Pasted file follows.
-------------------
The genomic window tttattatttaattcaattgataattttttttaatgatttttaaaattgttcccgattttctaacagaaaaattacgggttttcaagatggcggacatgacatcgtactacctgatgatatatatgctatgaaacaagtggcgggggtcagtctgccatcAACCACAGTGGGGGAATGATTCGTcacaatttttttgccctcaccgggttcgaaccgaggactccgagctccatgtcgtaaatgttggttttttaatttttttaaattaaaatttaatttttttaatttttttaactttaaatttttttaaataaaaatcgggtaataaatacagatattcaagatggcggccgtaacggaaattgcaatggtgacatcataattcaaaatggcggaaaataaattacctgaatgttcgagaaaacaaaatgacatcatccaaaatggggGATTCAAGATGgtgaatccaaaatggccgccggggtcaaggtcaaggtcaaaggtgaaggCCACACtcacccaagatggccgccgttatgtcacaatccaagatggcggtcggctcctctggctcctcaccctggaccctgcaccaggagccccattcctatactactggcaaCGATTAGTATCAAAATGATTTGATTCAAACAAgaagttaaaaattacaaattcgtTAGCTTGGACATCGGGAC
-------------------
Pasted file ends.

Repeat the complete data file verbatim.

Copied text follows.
The genomic window tttattatttaattcaattgataattttttttaatgatttttaaaattgttcccgattttctaacagaaaaattacgggttttcaagatggcggacatgacatcgtactacctgatgatatatatgctatgaaacaagtggcgggggtcagtctgccatcAACCACAGTGGGGGAATGATTCGTcacaatttttttgccctcaccgggttcgaaccgaggactccgagctccatgtcgtaaatgttggttttttaatttttttaaattaaaatttaatttttttaatttttttaactttaaatttttttaaataaaaatcgggtaataaatacagatattcaagatggcggccgtaacggaaattgcaatggtgacatcataattcaaaatggcggaaaataaattacctgaatgttcgagaaaacaaaatgacatcatccaaaatggggGATTCAAGATGgtgaatccaaaatggccgccggggtcaaggtcaaggtcaaaggtgaaggCCACACtcacccaagatggccgccgttatgtcacaatccaagatggcggtcggctcctctggctcctcaccctggaccctgcaccaggagccccattcctatactactggcaaCGATTAGTATCAAAATGATTTGATTCAAACAAgaagttaaaaattacaaattcgtTAGCTTGGACATCGGGAC